When the sinner, for the sake of a little present ease, and to avoid a little present uneasiness, stifles his conscience, refuses to examine his condition, casts the thoughts of eternity out of his mind, and thinks it too hard to attend painfully on all the means of grace, has he then a due estimate of eternal things ? Alas! no ; he only looks at the things that are seen. Were the mouth of hell open before him, that he might behold its torments, and had he a sight of the joys of paradise, they would harden him into a generous insensibility of all the sorrows and anxieties of this life, and his inquiry would not be, whether these things required of him are easy; but, whether they are necessary to obtain eternal happiness, and avoid everlasting misery.
When we suffer any reproach or contempt on a reli+ gious account, how would a due estimate of eternal
things fortify us with undaunted courage and make us willing to climb to heaven through disgrace, rather than sink to hell with general applause !
How would a realizing view of eternal things animate us in our devotions ? Were this thought impressed on our hearts when in the secret or social duties of religion, “I am now acting for eternity," do you think we should pray, read, or hear with so much indifferency and languor? O no; it would rouse us out of our dead frames, and call forth all the vigor of our souls. With what unwearied importunity should we cry to God! with what eagerness hear the word of salvation !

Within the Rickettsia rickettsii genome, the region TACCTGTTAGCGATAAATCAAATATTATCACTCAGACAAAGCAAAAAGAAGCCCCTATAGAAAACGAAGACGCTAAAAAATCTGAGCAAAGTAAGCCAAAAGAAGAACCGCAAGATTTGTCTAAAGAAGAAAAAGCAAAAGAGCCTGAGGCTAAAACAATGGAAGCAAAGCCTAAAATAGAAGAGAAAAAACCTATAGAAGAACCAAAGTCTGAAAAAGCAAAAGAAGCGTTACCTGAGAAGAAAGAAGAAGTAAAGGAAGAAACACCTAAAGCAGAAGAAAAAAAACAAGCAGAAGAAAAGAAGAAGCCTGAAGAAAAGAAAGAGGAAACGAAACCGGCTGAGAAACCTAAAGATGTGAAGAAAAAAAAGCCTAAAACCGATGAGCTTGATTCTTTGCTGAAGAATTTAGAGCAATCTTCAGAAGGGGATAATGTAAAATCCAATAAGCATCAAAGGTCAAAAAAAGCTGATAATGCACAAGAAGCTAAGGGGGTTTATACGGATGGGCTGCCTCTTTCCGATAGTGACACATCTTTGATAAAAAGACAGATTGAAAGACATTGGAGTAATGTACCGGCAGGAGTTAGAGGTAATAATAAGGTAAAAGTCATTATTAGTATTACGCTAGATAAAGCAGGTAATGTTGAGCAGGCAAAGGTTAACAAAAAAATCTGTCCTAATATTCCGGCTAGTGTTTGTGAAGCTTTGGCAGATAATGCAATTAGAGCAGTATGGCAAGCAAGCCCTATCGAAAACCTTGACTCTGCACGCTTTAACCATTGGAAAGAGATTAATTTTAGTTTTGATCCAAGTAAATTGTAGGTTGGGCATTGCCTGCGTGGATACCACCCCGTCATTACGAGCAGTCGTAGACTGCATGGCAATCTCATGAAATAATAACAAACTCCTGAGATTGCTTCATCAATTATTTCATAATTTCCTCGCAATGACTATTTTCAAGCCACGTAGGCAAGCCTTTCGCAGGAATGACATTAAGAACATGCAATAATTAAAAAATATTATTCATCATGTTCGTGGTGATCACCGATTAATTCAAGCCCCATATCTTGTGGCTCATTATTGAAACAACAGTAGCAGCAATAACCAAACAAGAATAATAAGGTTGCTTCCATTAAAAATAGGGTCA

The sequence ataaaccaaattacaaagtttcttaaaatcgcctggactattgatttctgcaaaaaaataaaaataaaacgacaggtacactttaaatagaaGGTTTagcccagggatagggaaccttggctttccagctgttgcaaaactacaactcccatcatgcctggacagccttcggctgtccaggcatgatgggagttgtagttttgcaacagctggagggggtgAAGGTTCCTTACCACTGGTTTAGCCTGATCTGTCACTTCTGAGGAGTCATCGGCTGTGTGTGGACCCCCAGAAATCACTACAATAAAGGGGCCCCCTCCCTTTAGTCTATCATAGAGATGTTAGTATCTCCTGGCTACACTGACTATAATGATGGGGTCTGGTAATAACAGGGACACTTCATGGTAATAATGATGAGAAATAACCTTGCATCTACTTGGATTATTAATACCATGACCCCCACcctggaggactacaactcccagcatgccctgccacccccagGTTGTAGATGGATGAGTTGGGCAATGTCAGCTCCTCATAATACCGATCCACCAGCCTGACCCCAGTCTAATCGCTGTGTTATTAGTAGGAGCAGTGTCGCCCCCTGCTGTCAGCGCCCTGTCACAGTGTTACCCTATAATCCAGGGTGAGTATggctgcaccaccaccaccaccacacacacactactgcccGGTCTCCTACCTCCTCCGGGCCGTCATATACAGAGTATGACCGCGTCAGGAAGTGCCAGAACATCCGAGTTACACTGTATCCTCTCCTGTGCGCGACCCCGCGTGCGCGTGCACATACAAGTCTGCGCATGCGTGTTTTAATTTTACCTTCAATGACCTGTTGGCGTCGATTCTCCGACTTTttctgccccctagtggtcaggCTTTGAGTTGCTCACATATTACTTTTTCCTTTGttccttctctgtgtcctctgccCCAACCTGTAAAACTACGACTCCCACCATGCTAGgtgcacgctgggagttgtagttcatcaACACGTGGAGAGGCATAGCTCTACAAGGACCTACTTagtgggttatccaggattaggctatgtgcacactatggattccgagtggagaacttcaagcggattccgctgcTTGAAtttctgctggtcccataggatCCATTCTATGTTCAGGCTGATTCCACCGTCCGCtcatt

How powerful an influence would a view of futurity have to alarm the secure sinner that has thought little of eternity all his life, though it be the only thing worth thinking of ?
How would it hasten the determination of the lingering, wavering sinner, and shock him at the thought of living one day unprepared on the very brink of eternity!
In a word, a suitable impression of this would quite alter the aspect of things in the world, and would turn the concern and activity of the world into another channel. Eternity then would be the principal concern. Our inquiries would not be, Who will show us any temporal good? What shall we eat, or what shall we drink? But, What shall we do to be saved ? How shall we escape the wrath to come? Let us then endeavor to impress our hearts with invisible things, and for that purpose consider, that,